I can't speak to the issue of Vicksburg, but I would think it's relatively small downtown area would be an 8b. I remember in the past looking at the weather there, and NOAA used to use the airport between Vicksburg (which sits atop a bluff) and Tallulah, Louisiana (on lower, flat land...and I believe somewhat colder). So I suppose it's possible this may have biased Vicksburg down, but I never really did track it or  spend any time there, so can't speak to it directly.

And if you really want to get an earful, try asking some of the Tallahassee people on this forum how they feel about their entire city and surrounding rural area, which has a crazy assortment of microclimates, being painted with a broad "8b" brush by PRISM and the USDA...and also the western half and interior of peninsular Florida, where winter lows are surprisingly variable over short distances...in short, there are many, many shortcomings to using this map, and the best thing is for you to observe local weather stations on wunderground, and hopefully get a station of your own so you really know your situation.

And regardless of zones and microclimates, remember in the Deep South to subtract about 15-20 degrees from your zone when selecting large foundation trees, because every 20-50 years such temperatures are likely to occur, and I don't think anyone wants a monster tree to remove after a 1989-style freeze. In Natchez, even centuries-old live oaks there lost large limbs in the 4F low and lengthy ice-storm that Christmas. Many similar nightmares occurred throughout the south that year, including in Houston, Baton Rouge and New Orleans. 1835, 1899 and 1940 were rough analogs to that year, and there have been many others in between that were close.

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Michael Norell

Rancho Mirage, California | 33°44' N 116°25' W | 287 ft | z10a | avg Jan 43/70F | Jul 78/108F avg | Weather Station KCARANCH310

previously Big Pine Key, Florida | 24°40' N 81°21' W | 4.5 ft. | z12a | Calcareous substrate | avg annual min. approx 52F | avg Jan 65/75F | Jul 83/90 | extreme min approx 41F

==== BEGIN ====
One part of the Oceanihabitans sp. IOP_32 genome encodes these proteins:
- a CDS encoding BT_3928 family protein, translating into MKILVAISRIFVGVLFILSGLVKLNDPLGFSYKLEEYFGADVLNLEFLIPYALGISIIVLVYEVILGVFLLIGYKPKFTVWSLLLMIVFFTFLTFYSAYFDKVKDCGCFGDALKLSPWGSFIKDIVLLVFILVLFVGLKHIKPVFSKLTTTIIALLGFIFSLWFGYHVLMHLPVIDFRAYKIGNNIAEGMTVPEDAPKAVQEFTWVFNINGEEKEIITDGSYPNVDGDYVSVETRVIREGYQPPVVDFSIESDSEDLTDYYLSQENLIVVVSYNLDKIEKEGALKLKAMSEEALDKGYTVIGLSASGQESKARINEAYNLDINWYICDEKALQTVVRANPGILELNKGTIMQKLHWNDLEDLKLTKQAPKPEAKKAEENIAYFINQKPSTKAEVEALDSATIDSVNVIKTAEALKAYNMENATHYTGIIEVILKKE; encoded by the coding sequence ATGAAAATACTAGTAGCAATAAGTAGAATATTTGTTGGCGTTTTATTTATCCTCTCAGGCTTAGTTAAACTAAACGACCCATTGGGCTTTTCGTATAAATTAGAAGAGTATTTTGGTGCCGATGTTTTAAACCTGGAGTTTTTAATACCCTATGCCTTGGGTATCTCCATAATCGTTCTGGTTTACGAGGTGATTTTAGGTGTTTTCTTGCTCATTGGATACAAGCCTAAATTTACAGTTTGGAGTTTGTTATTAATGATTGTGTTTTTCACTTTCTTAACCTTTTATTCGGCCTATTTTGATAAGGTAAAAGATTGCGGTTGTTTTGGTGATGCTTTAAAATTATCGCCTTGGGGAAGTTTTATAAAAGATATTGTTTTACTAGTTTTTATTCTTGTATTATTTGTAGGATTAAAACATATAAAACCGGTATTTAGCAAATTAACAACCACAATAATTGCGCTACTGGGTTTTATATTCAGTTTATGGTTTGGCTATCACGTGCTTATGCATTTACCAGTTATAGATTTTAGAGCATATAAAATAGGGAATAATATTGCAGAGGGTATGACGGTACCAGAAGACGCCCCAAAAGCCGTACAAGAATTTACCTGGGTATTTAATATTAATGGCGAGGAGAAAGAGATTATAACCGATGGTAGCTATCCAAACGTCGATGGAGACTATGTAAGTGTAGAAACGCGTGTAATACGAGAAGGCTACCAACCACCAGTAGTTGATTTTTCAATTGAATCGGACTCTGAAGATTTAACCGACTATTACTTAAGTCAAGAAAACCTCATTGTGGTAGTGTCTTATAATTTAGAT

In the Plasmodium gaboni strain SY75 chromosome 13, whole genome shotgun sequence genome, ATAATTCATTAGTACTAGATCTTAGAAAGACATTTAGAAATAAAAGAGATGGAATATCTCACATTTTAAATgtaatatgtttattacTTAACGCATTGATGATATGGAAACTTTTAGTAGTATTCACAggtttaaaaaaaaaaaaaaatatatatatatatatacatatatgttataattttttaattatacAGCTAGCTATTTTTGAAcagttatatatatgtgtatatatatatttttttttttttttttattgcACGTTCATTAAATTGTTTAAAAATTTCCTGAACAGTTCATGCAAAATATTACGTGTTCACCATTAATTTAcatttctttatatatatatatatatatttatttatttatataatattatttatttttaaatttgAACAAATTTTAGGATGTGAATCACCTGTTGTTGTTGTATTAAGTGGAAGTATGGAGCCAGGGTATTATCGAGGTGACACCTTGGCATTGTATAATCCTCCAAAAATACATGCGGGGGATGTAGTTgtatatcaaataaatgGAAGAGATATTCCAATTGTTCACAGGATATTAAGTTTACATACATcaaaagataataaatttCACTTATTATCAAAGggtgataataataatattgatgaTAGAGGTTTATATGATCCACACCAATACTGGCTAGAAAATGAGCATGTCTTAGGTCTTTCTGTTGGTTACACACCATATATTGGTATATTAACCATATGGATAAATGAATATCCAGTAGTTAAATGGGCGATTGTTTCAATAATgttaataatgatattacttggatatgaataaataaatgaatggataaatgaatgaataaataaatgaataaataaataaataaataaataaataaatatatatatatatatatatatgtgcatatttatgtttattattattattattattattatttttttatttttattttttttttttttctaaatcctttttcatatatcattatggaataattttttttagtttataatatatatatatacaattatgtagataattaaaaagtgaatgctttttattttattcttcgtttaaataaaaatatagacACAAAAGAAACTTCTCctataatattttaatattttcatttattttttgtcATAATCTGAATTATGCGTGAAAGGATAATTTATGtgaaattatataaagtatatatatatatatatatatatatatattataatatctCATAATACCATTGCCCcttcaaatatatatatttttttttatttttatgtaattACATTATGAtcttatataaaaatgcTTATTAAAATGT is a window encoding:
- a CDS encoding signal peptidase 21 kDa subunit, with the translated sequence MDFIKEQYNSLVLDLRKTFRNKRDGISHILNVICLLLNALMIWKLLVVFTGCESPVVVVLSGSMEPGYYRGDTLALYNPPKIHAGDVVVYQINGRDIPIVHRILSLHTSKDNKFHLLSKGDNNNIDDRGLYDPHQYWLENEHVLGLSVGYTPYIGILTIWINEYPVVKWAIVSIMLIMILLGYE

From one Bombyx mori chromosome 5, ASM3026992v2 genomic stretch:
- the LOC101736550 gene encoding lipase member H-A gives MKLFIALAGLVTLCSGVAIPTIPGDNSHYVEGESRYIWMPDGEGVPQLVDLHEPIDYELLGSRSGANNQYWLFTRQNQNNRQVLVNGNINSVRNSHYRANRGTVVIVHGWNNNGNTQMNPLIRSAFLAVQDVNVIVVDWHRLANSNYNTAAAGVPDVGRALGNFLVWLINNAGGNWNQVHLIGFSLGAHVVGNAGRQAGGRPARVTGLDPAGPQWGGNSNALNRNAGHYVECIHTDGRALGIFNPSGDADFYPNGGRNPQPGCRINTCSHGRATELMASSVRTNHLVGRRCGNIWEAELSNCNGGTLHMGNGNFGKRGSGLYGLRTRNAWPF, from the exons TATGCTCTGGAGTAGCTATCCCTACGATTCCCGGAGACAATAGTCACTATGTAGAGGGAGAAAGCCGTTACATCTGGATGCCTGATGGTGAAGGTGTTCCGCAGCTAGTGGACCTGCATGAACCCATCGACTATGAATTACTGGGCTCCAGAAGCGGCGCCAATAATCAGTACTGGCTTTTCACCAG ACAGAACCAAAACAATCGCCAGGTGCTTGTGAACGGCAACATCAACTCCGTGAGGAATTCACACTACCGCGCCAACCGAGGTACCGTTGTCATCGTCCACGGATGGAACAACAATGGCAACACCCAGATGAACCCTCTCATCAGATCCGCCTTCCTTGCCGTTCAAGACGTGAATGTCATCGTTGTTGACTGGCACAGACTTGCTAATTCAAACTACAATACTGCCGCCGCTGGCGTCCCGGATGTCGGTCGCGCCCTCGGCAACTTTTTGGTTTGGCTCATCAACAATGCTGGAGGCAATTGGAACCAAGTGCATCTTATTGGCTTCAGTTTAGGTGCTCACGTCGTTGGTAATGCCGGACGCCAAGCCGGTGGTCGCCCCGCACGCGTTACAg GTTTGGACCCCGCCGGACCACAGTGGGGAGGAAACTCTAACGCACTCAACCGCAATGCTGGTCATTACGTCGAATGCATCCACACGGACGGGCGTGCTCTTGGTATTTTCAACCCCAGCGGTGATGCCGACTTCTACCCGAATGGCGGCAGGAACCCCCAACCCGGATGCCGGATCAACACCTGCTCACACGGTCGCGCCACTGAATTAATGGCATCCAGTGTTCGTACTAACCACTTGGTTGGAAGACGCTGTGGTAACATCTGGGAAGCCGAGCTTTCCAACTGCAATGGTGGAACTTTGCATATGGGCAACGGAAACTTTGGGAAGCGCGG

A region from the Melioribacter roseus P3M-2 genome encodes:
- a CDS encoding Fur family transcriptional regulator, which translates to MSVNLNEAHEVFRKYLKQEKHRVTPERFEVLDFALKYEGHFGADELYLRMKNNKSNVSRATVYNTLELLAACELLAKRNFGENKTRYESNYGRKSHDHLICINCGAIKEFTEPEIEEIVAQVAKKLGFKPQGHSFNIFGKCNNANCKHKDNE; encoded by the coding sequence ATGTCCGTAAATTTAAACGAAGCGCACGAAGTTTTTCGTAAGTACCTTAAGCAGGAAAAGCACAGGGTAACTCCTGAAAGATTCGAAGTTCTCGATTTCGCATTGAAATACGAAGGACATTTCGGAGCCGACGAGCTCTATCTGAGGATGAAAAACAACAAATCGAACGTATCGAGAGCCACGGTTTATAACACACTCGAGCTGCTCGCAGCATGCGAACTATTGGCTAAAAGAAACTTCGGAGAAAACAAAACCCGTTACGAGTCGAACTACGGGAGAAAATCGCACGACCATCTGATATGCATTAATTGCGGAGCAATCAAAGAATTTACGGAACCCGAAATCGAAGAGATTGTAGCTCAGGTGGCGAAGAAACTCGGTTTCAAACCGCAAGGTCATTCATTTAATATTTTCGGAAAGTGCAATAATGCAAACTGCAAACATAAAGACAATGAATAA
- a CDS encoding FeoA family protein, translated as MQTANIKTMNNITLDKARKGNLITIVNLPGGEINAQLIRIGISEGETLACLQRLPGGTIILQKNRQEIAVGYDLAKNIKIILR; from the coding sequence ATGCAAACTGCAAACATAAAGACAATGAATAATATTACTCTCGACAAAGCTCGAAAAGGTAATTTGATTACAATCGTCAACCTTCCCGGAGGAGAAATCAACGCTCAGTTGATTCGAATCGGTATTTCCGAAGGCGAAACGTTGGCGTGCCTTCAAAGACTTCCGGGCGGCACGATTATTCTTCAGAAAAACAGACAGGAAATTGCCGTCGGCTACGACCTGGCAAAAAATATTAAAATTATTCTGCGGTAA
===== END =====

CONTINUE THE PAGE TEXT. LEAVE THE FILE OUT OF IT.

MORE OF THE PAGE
previously Natchez, Mississippi | 31°33' N 91°24' W | 220 ft.| z9a | Downtown/river-adjacent | Loess substrate | avg annual min. 23F | Jan 43/61F | Jul 73/93F | extreme min 2.5F (1899); previously Los Angeles, California (multiple locations)

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The other above posters are probably correct.

However, I’ll also mention in some cases it could be as simple as them using bad data. USDA’s maps can be pretty flawed.

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I agree, no one should takes these maps as 100% accurate, its just a guideline.  You'll see people on here post about how they are only one street from a half zone warmer.  That's simply not the case.

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1 hour ago, mnorell said:

They are not "anti-microclimates." They are examples of the poor quality of these maps created at great cost and with much fanfare by the "PRISM" group in Oregon...but went across like a lead balloon to anyone who tracks weather/climate. It was announced during the many years of their development that these would take into account local variations with incredible detail, etc. and, sadly, that just isn't reflected in the maps. Even small urbanized areas can create a marked difference in microclimate. I used to live in Natchez, Mississippi, in the downtown grid just a few blocks from the bluff overlooking the Mississippi River. The downtown area, except for a couple of air-drained cold-spots (mostly creeks/gullies/"bayous"), is a zone 9a, while the surrounding countryside is mostly 8b or even colder (I had a Davis weather station as did/do several others there, and tracked the data for years). One of the problems is that NOAA often uses airports as defining weather stations for metro areas. The Natchez airport is located north of town on a grassy plain more inland from the river, and is markedly colder than the downtown area.